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College of Arts & Sciences

Biological Anthropology

Biological Anthropology

Biological anthropologists study the development of human beings over time.

Biological Anthropology is the scientific study of the evolution, ecology, behavior, osteology, and health of humans and other primates.

Dr. Nancy Tatarek teaches the summer Field School in Biological Anthropology, focusing on methods of examining health and demography questions. The course topic stems from Tatarek’s collaborative project with Dr. Paul Patton and undergraduate students in the Appalachian Population History Project. The course provides a problem-based learning experience where students engage with primary source data and skeletal materials to answers questions surrounding health in the past. The class takes place both in the Biological Anthropology Lab as well as several archives and field sites in the region. Field sites teach students how to properly survey and document cemeteries in order to examine questions of mortality and morbidity. Other topics explored include record searching and record matching, collecting and processing historical demographic data, the human skeletal system, and skeletal analysis techniques at the individual and population level.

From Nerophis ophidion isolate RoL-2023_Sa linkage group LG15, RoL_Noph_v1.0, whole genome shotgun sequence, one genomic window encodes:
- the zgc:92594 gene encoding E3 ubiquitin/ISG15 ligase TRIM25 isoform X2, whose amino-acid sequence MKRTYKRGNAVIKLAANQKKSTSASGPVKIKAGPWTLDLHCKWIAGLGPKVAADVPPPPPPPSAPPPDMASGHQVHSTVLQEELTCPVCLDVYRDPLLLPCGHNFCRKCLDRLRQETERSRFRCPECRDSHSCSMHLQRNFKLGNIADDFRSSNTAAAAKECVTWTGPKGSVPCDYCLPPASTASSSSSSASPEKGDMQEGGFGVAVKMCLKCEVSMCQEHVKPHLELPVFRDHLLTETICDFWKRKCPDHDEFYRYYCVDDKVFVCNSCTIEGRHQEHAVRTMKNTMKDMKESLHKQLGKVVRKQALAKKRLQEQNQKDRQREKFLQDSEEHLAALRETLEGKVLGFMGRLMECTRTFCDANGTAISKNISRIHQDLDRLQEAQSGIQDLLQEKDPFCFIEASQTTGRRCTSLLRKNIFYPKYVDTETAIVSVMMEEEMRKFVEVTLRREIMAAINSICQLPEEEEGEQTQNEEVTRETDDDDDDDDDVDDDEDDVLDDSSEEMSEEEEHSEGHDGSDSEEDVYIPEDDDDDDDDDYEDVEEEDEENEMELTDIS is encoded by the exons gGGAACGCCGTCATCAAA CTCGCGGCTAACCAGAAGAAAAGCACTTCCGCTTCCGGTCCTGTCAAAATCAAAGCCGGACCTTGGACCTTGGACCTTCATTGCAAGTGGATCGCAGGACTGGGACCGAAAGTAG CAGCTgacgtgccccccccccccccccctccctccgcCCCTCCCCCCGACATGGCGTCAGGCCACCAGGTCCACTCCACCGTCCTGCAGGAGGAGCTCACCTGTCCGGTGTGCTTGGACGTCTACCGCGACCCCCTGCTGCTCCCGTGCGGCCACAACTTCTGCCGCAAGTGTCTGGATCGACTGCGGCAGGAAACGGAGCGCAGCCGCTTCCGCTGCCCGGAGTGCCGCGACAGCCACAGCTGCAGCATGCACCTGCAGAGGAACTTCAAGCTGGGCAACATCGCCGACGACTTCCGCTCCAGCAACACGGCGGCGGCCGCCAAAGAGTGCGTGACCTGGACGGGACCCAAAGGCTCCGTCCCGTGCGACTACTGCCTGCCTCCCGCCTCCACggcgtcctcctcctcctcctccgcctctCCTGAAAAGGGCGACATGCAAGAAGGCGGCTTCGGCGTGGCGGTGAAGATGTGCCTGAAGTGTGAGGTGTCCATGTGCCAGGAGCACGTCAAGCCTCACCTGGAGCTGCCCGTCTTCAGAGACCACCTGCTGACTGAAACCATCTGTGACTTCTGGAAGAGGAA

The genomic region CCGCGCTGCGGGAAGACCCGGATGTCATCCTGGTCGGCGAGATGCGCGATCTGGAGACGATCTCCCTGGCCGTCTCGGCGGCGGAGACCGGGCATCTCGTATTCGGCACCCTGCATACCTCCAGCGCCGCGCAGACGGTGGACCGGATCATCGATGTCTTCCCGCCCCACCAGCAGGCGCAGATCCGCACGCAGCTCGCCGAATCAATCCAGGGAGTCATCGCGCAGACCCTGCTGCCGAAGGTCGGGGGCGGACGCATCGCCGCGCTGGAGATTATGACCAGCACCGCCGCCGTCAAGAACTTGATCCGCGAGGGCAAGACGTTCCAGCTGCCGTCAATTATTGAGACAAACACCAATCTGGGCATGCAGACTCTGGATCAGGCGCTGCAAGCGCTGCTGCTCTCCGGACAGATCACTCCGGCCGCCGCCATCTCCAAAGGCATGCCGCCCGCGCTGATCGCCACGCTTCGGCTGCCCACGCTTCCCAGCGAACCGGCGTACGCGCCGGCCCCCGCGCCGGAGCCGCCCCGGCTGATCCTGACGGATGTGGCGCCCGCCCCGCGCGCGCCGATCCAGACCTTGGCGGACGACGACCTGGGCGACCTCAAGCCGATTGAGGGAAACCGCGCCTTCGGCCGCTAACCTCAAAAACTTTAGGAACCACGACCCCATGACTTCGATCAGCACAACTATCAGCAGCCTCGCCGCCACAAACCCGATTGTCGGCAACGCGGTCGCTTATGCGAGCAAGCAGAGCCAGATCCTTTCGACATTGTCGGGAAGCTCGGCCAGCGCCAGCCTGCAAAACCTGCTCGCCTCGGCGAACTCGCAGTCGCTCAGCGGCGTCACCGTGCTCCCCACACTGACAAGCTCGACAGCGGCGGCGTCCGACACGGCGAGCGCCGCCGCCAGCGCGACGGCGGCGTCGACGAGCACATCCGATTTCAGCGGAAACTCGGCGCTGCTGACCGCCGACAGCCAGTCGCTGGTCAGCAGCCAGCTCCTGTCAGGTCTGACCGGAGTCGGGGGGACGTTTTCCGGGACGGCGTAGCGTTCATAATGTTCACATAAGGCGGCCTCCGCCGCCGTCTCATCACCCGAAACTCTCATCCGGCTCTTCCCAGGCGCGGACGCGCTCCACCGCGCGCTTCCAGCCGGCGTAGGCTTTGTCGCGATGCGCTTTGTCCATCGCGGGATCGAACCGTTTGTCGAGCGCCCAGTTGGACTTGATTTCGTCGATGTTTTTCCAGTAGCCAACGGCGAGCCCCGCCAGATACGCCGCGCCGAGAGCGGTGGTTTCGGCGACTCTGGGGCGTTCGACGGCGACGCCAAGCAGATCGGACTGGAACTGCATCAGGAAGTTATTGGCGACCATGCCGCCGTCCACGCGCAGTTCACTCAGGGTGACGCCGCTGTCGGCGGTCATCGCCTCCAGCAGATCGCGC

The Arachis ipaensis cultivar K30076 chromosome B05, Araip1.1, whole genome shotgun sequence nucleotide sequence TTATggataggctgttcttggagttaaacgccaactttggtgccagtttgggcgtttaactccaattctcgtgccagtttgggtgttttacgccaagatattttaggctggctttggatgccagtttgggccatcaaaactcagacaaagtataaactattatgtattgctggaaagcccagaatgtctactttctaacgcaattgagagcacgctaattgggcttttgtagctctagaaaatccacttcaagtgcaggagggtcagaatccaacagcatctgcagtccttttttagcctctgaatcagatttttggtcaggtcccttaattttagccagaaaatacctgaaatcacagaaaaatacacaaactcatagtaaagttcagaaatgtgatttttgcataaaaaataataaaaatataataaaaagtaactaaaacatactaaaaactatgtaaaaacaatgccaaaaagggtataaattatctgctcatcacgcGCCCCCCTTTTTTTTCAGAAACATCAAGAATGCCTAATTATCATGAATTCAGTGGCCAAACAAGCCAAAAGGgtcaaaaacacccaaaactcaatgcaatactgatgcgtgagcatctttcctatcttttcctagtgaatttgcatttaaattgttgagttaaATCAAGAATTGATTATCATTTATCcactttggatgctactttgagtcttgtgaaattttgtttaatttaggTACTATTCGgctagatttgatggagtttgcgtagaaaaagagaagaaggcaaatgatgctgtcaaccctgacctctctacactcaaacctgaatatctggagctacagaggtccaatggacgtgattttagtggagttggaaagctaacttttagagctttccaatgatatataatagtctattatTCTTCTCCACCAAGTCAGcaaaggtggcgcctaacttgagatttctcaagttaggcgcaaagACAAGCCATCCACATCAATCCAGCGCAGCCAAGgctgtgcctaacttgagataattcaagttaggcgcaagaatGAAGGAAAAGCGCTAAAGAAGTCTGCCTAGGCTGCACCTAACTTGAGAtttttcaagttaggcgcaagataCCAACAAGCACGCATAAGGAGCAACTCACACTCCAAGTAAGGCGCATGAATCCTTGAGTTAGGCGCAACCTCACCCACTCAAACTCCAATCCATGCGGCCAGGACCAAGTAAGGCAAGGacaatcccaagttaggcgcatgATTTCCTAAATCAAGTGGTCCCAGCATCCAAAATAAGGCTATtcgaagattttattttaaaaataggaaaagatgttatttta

Sabrina Curran

  • Biological Anthropology
  • Paleoanthropology
  • Paleoecology
  • Ecomorphology
  • Shape Analysis
  • Artiodactyla
  • Eastern Europe (Romania)
  • Eastern Africa (Kenya, Ethiopia)

Nancy Tatarek

  • Biological Anthropology
  • Skeletal Biology
  • Forensic Anthropology
  • Stature
  • Anthropometric History
  • Aging
  • Spinal Neural Canal
  • Spinal Stenosis

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College of Arts & Sciences